|Although peaceful, Liberia's presidential election has been mired by allegations of fraud [Reuters]
Winston Tubman, Liberia's main opposition candidate, has withdrawn a demand for a recount of the presidential poll and said he will take part in a runoff.
Tubman made his announcement after election authorities declared on Sunday that no candidate had obtained an absolute majority.
A group of nine Liberian opposition parties had earlier asked the West African nation's election commission to recount the votes of the first-round poll, alleging fraud in the results announced so far.
The nine candidates, who include incumbent President Ellen Johnson Sirleaf's two main challengers, said in a statement during a rally that they wanted the National Election Commission (NEC) to release the total number of voters per county and recount all the votes.
The row had threatened to derail Liberia's second post-war ballot, which is a test of progress towards stabilityand its readiness for investment in untapped mineral and agricultural resources.
Latest results announced on Sunday showed that newly named Nobel Peace laureate Johnson Sirleaf was leading with 44 per cent of the votes, ahead of Tubman of the CDC party, on 32.2 per cent with 1,162,729 valid votes and 96 per cent of votes counted.
Despite her lead, Sirleaf remains short of the outright majority required for a first-round win and the NEC's chairman said the election was likely to be decided in a second-round ballot.
"From the statistics we have, we do not think the remaining number will make any difference or give any one party the absolute majority required by law to win on the first ballot," the NEC's James Fromayah told journalists on Sunday.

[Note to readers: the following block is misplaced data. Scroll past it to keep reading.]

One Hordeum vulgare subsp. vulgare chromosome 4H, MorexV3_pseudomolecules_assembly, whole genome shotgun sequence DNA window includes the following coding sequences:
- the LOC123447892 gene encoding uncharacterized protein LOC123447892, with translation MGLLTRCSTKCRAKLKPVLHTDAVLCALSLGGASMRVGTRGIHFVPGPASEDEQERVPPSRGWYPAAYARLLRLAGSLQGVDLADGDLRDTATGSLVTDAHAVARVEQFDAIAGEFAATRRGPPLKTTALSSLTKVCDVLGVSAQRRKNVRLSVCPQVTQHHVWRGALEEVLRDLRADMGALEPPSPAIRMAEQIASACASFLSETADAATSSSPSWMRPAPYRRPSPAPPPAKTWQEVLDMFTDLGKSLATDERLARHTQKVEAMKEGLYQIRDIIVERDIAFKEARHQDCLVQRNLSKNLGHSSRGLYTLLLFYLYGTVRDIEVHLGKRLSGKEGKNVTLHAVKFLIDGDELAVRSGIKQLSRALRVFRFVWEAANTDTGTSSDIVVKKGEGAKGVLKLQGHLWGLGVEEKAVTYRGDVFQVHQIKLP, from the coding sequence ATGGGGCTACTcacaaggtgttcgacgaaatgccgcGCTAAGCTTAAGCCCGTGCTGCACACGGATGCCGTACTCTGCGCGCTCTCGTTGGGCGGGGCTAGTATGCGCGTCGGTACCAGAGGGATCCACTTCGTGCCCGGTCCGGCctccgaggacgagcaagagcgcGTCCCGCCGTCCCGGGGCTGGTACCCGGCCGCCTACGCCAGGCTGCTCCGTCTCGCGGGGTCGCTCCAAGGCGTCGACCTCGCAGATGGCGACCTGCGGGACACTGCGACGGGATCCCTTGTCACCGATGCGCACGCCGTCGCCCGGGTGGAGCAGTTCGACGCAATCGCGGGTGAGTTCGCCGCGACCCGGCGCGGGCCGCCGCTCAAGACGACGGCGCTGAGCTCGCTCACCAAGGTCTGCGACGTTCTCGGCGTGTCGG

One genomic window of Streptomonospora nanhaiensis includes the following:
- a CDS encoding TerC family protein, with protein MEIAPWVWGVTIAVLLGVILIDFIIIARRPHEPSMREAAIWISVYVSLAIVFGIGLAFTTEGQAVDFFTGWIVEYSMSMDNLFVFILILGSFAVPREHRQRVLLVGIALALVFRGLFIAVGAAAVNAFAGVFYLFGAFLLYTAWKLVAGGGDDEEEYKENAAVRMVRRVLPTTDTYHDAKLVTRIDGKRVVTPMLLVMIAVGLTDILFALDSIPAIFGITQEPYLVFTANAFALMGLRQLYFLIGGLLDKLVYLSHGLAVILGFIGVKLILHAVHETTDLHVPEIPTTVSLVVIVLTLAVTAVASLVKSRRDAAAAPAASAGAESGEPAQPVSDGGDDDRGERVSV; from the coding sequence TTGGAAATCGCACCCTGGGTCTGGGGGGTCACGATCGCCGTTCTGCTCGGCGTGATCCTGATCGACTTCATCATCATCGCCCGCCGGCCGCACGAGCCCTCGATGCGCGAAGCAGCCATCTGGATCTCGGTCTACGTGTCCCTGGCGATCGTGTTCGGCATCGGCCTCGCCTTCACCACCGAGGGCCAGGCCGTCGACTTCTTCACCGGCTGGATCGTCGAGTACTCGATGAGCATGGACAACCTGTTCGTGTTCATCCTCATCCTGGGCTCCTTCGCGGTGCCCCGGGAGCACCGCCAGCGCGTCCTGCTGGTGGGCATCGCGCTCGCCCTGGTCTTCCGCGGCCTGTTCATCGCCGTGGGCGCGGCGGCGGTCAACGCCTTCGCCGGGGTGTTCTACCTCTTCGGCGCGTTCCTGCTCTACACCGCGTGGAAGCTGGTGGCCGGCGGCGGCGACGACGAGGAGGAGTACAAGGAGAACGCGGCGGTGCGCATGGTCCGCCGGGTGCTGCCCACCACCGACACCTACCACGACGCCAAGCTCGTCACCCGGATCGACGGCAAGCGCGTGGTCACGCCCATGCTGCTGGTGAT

"Yes, a runoff is imminent," Fromayah said.
A runoff will take place in early November if no candidate secures more than 50 per cent.
Tubman said pressure from the nine political parties had made the NEC reconsider declaring Sirleaf the outright winner in the first-round.
'No evidence of fraud'
"We told them the process was flawed, but now that they are doing the right thing, we will take part in the second round," Tubman told the Reuters news agency late on Sunday after the commission announced the latest results.
"We are confident of victory in the second round," he said.
The NEC, which had rejected the opposition's allegations of fraud, said turnout stood so far at 71.4 per cent of total registered voters.
The commission had said the vote would not be tarnished, even if the opposition parties withdrew their officials from the remainder of the counting process, as they had threatened.
International election observers such as the Carter Center, have said they have not seen any evidence of fraud in the election so far.
Around 1.8 million Liberians registered to vote in Liberia's first locally organised poll since an on-and-off 1989-2003 conflict.